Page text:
Dunkin’ Donuts, owned by Dunkin Brands (NASDAQ:DNKN), has more than 7,000 restaurant outlets in the U.S. The restaurant chain contributes 77% to the overall stock price, according to our estimates. Besides Dunkin’ Donuts, the company also owns Baskin-Robbins. Here we discuss a couple of trends that drive the restaurant chain and how their performances will affect the profitability of the company. 
1) Comparable Restaurant Sales
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Dunkin’ Donuts’ comparable sales growth (or comp sales) stood at 2.8% in 2011. The figure accelerated to 7.2% in the first quarter of 2012 helped by the introduction of new menu items such as Hillshire sausage sandwich in the fourth quarter of 2011 and Angus steak & egg sandwich at the start of 2012. These offerings also help the customers view Dunkin’ as a restaurant chain offering more than just coffee or doughnuts. Further, sale of Dunkin’ Donuts K-cups, compatible with Keurig single cup brewers, is also boosting the sales at its restaurants. Comp sales slowed down to 4% in Q2, which was generally in-line with the company’s expectations. We expect the figure to stay in a similar range in the long term.
Since Dunkin’ Donuts has traditionally focused on menu items associated with breakfast, it plans to generate higher sales during afternoon by offering items such as bakery sandwiches and tuna and chicken salad sandwiches. At the end of 2011, only 12% of the total franchise sales were generated during the afternoon slot (i.e. 2 to 5 p.m). Note that all of Dunkin’ Donuts restaurants are franchised. That means Dunkin’ Donuts derives its income by fees and royalties earned through its franchisees, which are a function of franchise sales.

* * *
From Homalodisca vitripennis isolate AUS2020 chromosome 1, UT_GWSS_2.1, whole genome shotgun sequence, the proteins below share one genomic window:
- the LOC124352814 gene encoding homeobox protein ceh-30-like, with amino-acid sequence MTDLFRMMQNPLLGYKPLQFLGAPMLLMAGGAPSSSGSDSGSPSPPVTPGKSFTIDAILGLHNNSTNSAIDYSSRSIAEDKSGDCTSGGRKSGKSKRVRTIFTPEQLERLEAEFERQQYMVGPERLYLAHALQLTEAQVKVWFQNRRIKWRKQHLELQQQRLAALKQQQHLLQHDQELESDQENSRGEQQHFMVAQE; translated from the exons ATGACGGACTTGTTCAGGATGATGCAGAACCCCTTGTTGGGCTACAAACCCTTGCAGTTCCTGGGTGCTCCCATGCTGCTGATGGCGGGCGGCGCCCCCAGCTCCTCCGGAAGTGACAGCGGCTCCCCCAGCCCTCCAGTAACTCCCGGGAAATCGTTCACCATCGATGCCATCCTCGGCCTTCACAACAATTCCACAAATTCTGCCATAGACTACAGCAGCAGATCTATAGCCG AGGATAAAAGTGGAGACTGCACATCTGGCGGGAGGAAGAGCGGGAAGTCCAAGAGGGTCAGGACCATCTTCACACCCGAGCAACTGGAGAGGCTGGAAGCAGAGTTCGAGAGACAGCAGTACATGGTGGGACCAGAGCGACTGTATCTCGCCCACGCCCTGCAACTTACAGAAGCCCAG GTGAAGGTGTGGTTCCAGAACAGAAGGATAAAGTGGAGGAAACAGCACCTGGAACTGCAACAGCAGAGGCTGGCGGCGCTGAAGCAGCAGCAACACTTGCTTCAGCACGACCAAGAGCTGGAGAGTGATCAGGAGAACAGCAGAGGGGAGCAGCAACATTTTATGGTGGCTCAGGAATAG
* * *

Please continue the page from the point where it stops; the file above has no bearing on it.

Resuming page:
2) Restaurant Expansion
Dunkin’ Donuts plans to double the number of restaurants in the U.S. to 15,000 in the next 20 years. In 2012, the restaurant chain will add 260 to 280 restaurants in the U.S. The company still has no presence in California, where it is working on building infrastructural requirements needed to support its operations. The western part of the U.S., in general, represents a significant growth opportunity for Dunkin’ since its penetration is only 1 store for one million people (as of 2011 end). There are other states too, like Texas, where the restaurant chain has a limited presence, so there is plenty of opportunity to expand.
Since the restaurants are franchised, only a fraction of the total capital expenditure is incurred by Dunkin’. In 2011, for example, the restaurant chain added 243 new outlets in the U.S. while capital expenditure for the total company (which includes Baskin-Robbins as well) stood at $19 million. So, we don’t expect its expansion drive to put a strain on its balance sheet.
A word of caution though. The greater the presence, the more difficult it gets to sustain high comp sales since the new restaurants start cannibalizing the sales of existing ones. Starbucks faced a similar situation back in 2008 which forced it to shut some of its stores in the U.S.
We have a $34 price estimate for Dunkin Brands, which is about 15% above the current market price.Notes: